Time to address health needs to emerging communities

By Our Reporter

Addressing the health needs of new and emerging communities is the key focus of Multicultural Health Week to ensure equitable access to health care and health information for these communities.

In the launch event, NSW Health’s Chief Health Officer, Dr Kerry Chant stressed the importance of the 2019 Multicultural Week theme: Health Literacy of new and emerging communities.

“Health literacy is recognised as a critical issue for health services. Health literacy refers to how people understand information about health and health care; how they apply that information to their lives; how they use it to make decisions and act on that information,” Dr Chant said.

New and emerging communities are defined as communities which are: • Recently settled compared with more established culturally and linguistically diverse (CALD) communities; • Smaller in number of residents but with significant increase in the past 5 to 10 years; • Lacking sufficient infrastructure and resources compared with more established CALD communities; • Experiencing significant barriers in accessing health care and/or poorer health outcomes; and • Isolated in their geographical area.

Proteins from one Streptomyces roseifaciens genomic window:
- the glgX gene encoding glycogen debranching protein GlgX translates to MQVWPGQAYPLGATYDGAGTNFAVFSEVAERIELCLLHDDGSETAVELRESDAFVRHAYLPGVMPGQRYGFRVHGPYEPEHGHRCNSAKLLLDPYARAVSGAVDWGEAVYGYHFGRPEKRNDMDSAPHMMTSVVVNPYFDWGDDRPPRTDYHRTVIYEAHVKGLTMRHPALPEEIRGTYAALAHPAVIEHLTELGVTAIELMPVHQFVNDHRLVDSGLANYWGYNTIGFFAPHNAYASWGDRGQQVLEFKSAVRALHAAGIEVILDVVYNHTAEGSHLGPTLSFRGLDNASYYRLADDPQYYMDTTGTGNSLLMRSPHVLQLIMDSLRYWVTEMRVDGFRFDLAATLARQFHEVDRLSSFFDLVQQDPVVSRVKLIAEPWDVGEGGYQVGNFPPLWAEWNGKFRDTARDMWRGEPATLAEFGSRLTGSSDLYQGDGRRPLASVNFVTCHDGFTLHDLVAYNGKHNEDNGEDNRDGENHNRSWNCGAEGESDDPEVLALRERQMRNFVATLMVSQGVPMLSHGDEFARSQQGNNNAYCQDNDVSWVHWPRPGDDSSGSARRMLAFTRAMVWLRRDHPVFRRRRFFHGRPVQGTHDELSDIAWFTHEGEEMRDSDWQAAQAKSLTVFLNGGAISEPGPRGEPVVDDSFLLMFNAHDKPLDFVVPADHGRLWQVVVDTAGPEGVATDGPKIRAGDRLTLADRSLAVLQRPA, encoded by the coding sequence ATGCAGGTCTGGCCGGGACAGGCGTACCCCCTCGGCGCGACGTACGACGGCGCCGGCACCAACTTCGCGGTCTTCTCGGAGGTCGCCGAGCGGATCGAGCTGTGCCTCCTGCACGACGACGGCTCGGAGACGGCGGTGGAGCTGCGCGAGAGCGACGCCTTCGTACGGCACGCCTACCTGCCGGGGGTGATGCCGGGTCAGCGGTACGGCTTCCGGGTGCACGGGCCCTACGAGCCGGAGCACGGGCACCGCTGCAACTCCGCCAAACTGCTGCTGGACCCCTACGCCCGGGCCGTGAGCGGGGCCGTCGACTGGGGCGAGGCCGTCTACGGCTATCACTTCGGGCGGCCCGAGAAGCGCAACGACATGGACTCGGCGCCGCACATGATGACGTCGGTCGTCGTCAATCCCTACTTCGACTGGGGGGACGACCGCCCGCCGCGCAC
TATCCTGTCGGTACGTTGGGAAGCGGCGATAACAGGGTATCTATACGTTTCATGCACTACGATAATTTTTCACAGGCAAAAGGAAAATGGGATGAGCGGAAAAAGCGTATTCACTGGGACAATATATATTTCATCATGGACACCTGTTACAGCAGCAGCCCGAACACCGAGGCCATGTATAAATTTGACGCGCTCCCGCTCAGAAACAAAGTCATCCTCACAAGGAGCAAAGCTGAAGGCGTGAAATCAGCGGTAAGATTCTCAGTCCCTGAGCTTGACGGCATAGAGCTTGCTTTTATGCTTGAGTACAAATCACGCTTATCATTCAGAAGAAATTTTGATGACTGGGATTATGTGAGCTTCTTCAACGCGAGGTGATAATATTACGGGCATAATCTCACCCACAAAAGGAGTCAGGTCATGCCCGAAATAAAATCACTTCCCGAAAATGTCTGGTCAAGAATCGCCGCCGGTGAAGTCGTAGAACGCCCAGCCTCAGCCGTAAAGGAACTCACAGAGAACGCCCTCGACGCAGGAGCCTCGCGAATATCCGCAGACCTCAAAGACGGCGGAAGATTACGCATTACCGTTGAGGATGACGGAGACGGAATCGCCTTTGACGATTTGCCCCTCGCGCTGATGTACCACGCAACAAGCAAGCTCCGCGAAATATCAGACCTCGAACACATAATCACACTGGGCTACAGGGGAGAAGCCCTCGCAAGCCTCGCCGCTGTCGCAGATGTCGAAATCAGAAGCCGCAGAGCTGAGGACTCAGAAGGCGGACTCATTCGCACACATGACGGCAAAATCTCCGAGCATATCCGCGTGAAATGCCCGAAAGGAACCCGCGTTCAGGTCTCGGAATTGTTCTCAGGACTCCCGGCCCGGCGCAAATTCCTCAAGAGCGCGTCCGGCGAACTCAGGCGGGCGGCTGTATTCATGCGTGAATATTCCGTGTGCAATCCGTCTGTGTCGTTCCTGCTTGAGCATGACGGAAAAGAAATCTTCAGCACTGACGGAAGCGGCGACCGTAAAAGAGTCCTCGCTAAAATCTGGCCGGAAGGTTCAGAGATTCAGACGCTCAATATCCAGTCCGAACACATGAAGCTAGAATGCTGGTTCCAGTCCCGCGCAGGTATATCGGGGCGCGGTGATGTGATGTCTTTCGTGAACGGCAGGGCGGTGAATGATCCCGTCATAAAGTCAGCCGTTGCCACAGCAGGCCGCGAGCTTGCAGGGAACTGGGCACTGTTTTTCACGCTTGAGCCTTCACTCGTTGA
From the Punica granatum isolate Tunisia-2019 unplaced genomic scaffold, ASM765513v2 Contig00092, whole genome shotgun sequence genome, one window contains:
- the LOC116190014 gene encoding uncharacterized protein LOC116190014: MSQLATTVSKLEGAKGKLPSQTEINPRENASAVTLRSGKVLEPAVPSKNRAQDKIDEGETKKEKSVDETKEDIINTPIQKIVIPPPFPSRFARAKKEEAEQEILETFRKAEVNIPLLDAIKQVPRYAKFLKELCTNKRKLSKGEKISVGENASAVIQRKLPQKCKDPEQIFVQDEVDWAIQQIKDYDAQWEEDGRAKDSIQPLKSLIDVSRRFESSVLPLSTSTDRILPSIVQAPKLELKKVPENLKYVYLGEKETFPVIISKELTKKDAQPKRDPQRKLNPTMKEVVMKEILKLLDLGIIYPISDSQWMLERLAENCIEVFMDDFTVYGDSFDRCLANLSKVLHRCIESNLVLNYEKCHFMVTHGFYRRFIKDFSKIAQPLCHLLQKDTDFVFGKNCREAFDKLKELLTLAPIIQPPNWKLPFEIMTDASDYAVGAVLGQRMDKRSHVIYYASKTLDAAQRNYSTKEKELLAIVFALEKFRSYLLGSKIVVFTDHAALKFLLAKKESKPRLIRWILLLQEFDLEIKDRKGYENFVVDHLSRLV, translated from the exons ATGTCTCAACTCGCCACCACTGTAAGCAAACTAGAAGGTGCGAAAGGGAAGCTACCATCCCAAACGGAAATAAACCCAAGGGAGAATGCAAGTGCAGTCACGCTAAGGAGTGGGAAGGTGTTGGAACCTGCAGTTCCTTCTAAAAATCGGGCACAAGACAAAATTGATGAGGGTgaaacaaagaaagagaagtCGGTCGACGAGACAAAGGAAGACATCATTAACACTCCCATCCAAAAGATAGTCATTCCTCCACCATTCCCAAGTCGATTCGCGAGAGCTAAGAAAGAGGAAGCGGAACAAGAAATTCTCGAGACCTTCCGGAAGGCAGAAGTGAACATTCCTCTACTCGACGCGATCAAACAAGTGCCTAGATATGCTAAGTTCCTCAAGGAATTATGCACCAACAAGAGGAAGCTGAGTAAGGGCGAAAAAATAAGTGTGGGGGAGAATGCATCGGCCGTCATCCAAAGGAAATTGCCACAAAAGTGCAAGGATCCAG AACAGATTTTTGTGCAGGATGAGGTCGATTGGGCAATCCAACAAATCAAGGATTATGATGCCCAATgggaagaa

Examples of new and emerging language groups across the state include communities who speak Bangla, Kurdish Kurmanji, Mongolian, Nepali, Tamil, Tibetan and Urdu.

Lisa Woodland, Director, NSW Multicultural Health Communication Service (MHCS), urged all health organisations to routinely include consumers, families and carers from culturally and linguistically diverse backgrounds when developing, implementing and evaluating programs, projects and resources.

“This Multicultural Health Week, we ask health professionals working with new and emerging communities to read our new factsheets, tailored for each Local Health District. We also ask communities to access the new video, entitled “Assessing healthcare in Australia”, in over 20 languages with accompanying translated health information”.

These resources are available to download for free on www.multiculturalhealthweek.com.

Winners of the NSW Multicultural Health Communication Service (MHCS) Awards to recognise excellence in multilingual health communication have also been announced.

“Congratulations to all the award winners and finalists. We celebrate your valuable contribution to promoting the health and wellbeing of multicultural communities in NSW,” Dr Kerry Chant said.

For more details: www.mhcs.health.nsw.gov.au


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